Thursday, August 12, 2010
These cases are sometimes a little tricky. The patient had been suffering from severe butt pain for over a week. He couldn't even sit upright in a chair. He was feverish and had an elevated WBC count upon arrival in the ER. But on exam, you couldn't actually see any of the typical findings of perianal sepsis---no erythema, induration, or fluctuance. But it hurt him like hell when you tried to do a rectal exam. So we got the pelvic scan as seen above to help clarify the diagnosis.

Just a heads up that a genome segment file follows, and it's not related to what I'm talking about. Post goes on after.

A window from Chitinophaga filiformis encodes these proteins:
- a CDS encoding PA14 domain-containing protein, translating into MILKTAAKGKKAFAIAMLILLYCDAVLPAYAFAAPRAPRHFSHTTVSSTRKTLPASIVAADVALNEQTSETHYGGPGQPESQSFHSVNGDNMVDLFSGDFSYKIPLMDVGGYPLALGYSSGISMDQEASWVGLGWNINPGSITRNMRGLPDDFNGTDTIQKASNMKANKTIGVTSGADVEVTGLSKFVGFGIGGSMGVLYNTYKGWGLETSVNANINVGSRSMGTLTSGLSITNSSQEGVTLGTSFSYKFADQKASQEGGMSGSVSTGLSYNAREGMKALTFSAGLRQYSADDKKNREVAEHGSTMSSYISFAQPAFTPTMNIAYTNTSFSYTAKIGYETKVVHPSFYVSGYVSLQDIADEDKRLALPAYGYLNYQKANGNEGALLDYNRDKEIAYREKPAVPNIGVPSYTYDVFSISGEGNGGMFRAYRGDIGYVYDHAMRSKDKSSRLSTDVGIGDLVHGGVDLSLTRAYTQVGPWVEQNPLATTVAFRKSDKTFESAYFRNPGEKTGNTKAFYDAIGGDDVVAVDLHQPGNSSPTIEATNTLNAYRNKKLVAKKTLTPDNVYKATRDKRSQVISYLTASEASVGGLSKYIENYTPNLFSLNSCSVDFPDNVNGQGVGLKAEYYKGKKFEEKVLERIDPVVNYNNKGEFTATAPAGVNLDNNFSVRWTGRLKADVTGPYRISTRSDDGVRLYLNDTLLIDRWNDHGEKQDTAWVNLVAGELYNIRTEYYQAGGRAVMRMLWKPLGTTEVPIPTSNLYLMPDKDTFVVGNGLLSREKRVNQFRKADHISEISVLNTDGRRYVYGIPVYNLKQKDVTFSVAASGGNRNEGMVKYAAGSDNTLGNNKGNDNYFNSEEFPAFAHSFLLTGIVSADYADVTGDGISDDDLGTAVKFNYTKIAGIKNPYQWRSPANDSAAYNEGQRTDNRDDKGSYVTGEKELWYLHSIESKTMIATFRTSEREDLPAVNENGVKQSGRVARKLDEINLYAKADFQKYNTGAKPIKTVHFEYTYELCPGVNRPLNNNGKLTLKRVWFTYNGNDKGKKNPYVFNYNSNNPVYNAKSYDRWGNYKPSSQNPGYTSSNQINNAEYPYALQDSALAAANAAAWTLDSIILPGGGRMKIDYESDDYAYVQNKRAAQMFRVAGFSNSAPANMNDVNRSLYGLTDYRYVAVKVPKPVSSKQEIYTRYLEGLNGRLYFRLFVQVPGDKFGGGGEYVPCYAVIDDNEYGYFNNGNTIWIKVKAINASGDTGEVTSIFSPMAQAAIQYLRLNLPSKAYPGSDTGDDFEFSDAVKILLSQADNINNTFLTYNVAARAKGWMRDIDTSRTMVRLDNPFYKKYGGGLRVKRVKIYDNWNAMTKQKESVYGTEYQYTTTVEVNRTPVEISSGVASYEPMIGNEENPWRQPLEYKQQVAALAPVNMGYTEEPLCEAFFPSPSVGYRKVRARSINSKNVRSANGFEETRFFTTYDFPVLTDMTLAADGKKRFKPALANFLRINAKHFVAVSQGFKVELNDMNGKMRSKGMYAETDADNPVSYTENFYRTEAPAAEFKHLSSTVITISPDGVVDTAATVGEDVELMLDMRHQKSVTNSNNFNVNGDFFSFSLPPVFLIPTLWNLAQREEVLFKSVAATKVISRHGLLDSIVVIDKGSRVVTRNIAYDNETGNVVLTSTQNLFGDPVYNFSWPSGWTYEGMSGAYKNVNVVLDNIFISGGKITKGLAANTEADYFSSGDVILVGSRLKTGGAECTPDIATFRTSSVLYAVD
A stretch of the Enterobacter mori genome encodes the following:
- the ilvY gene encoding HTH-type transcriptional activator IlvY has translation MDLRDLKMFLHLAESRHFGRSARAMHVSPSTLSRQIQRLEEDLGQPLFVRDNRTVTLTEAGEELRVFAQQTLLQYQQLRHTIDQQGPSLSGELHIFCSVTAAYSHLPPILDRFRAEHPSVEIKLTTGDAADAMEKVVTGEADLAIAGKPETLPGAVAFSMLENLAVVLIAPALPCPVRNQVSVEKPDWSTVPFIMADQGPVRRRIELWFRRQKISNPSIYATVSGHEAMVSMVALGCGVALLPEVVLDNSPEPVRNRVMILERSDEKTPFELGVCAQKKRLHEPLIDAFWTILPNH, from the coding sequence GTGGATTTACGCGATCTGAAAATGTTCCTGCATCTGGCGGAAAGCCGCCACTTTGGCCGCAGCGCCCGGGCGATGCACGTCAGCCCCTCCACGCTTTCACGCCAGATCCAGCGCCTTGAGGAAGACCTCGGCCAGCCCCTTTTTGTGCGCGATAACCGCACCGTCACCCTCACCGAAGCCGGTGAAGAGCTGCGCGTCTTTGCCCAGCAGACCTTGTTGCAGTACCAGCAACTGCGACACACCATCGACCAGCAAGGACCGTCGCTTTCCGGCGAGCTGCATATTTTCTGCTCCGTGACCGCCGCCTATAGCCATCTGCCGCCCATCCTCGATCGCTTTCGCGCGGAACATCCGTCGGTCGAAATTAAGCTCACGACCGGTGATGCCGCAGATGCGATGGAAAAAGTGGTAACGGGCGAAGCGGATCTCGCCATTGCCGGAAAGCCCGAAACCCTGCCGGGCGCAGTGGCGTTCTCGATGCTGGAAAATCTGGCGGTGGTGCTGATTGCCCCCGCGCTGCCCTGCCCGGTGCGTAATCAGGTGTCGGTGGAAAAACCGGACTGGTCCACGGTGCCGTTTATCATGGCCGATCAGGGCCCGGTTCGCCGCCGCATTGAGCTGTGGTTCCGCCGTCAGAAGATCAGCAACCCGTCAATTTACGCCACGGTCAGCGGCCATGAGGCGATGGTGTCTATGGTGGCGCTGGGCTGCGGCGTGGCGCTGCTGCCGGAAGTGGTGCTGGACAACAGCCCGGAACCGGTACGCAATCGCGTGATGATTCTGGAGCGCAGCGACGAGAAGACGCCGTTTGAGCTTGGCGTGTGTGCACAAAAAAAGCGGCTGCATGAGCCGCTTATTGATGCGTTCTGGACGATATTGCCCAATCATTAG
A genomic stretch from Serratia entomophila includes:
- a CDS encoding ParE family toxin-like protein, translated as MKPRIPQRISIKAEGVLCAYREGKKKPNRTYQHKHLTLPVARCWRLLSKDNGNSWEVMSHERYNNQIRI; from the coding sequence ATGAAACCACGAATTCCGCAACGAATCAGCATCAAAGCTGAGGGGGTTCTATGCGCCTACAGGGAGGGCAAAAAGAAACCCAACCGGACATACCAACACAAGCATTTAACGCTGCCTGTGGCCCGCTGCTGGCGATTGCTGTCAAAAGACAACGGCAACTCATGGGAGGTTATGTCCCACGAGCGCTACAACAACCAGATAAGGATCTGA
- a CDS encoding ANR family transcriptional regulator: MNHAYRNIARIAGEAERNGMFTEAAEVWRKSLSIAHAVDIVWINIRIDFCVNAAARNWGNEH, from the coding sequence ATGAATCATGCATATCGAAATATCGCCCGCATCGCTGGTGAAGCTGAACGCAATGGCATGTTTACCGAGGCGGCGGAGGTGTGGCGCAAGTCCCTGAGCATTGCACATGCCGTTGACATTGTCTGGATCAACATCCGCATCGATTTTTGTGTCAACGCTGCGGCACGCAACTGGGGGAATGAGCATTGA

What you see is a circumferential abscess/phlegmon, ringing the low rectum. You can't just lance these things at bedside like you can most abscesses. So I took him to the OR and made a couple of counter incisions to help effectuate complete drainage of the deeper pelvic sepsis. Then I like to leave a Penrose drain in situ, connecting the two incisions. It comes out in the office usually in a week.